ANOTHER BRICK IN THE WALL
Our intention of this project was to be as efficient as possible. We were interested in exploring expedient fabrication and construction techniques through modularity and began with the aspiration of making a complex form with simple units. The entire project was constructed and moved onto site in one 24-hour period. As a two person team competing against 3-person teams, we were the last ones to begin and the first ones to finish. The project was completed under budget and designed for zero waste with all sizing was based on optimal use of material and time.
We were interested in exploring expedient fabrication and construction techniques through modularity. We began with the aspiration of making a complex form with simple units. To avoid potential complications or delays with CNC machinery, we used manual processes with bulk actions.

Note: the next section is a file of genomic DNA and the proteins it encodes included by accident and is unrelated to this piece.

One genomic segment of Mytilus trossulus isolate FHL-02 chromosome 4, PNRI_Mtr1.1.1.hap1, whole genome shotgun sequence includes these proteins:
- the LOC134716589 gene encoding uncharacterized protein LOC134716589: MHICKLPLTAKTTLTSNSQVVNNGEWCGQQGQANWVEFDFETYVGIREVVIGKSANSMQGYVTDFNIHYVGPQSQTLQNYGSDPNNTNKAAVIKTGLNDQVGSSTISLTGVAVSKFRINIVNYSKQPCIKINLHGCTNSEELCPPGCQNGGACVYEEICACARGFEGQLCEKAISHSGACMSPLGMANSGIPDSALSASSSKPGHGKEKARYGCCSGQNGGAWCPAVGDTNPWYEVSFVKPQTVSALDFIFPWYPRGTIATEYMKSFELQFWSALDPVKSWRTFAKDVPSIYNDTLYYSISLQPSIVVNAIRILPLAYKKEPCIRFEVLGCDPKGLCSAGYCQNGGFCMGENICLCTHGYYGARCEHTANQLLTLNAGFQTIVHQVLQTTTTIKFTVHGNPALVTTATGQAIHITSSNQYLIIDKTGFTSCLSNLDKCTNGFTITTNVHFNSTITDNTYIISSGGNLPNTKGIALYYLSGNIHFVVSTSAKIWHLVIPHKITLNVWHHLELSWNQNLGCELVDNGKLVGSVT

Our site was to enclose the interstitial space in the stairwell between floors six and seven. We reacted to a seat being designed in the site by playing with ideas of intimacy and voyeurism. Using grasshopper script, we developed optimal unit and panel sizing to fit within the space and transition between the three walls.
The wall is built of eight panels which are slotted into each other at will. The panels are identical and can be flipped and rotated to weave to fit. A jig was built out of MDF to ensure quality control and that each panel would remain identical. 2”x4” pieces of timber were cut 8 inches long and painted orange on the ends to signify the public relation of the project. The length of each wood unit allowed for full use of each 2”x4”. The 2”x4”x8” pieces were then quickly placed into the jig and adhered together. Each panel would take one hour to fabricate. The height of the panel is derived from the amount of jig pieces that could be made out of one 4’x8’ sheet of MDF.
This project has been published in the Yale’s Retrospecta ‘12/’13.